Japan’s Watanabes might curb BoJ’s $58bln intervention
As the dust settles after the Bank of Japan’s currency intervention this week, positioning data from some sectors of the market suggests that the authorities might face some headwinds in their quest to depreciate the yen.
‘Mr and Mrs Watanabe’, the collective term used to describe Japanese retail margin foreign-exchange traders, have been large sellers of the US dollar and other foreign currencies against the yen following the intervention, as they sought to take profit on their positions. According to data from the Tokyo Financial Exchange (TFX), net dollar-long/yen-short positions as of August 4 decreased by ¥89.3 billion ($1.2 billion), or about 30%, from the previous day, and similarly total net long foreign-currency positions versus the yen fell by ¥186.7 billion, or about 23% (see graph).
This shouldn’t come as a surprise to the authorities, given the fact that Japanese retail investors tend to be contrarian traders and the BoJ should have factored this in when deciding on the size of the intervention, says Barclays Capital in a note today.
Nonetheless, it could pose a headache for the authorities as they seek to weaken the yen against the dollar. Citigroup adds that Japanese authorities’ key focus will be to monitor the flows of underhedged exporters seeking to sell dollars into the rally, and then resume their usual hedging pace. “We suspect that exporters’ main target is to buy JPY above 80. This suggests to us that the intervention might not provide enough opportunities for exporters to sell at current levels,” say Osamu Takashima and Issei Suzuki of Citi in a note today. They add that retail position squaring will also prevent exporters from catching up with their hedging needs.
While that may be the case for the short-term direction of USDJPY, the behaviour of Mr and Mrs Watanabe is likely to have an even greater impact than it has in the past, argues Masafumi Yamamoto, a Tokyo-based currency strategist at Barclays.
Before the financial crisis, when wider interest-rate differentials made short yen versus any currency a viable and profitable trade, where the general strategy for retail traders was to increase long positions against the yen. It was a dominant force, says Yamamoto. Now, with little prospect of a widening of interest-rate differentials, given the deteriorating global economic outlook, Mr and Mrs Watanabe are becoming more short-term orientated.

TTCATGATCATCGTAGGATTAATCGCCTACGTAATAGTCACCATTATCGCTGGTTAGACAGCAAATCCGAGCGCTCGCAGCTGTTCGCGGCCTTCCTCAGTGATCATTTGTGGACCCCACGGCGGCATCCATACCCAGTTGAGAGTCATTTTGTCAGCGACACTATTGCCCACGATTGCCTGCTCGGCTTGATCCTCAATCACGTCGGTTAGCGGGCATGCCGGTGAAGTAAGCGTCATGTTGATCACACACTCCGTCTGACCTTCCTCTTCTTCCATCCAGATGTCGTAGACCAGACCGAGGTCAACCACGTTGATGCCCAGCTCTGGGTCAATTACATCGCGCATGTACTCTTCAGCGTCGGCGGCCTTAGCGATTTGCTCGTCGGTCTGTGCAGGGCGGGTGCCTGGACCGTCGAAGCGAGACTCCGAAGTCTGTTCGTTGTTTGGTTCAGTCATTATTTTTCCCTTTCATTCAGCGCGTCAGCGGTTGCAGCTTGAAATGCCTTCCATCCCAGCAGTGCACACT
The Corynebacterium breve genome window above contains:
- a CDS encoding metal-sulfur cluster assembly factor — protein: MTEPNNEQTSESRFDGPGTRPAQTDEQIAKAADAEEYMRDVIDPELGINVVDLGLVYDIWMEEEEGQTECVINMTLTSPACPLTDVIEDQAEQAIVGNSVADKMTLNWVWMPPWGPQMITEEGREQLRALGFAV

“There’s no carry, so they have to chase very short-term moves, which means they’re having a greater influence on volatility than was the case in the past, because they’re much more sensitive to the price moves,” Yamamoto says.
The Bank of Japan is estimated to have bought up to ¥4.56 trillion yesterday in its asset-purchase programme, Masafumi estimates. That figure would be more than double its previous largest unilateral intervention of ¥2.13 trillion in September 2010.
According to the BoJ’s Sources of Changes in Current Account Balances report for August 8 – settlement day for yen sold – the JPY amount supplied to the market by the intervention transaction stands at ¥4.46 trillion.
The BoJ is likely to leave the yen supplied by the intervention in the market and allow the current account balance to rise by ¥4.76 trillion on Monday (August 8) to ¥32.3 trillion. This would mean that the intervention is unsterilised, like last September's, in line with market expectations.
BarCap estimates that, before this week’s action, Japan had around ¥39 trillion available for intervention, so it now has about ¥34 trillion left, enough for seven further days of intervention at the same pace.
The government could top up JPY selling by lifting the limit on financing bill issuance, BarCap notes, though it says it doesn't expect intervention to remain at present levels.
A last-resort option would be for the Ministry of Finance to ask the BoJ to finance JPY using its US Treasury securities holdings as collateral, a measure it last took during 2003-04.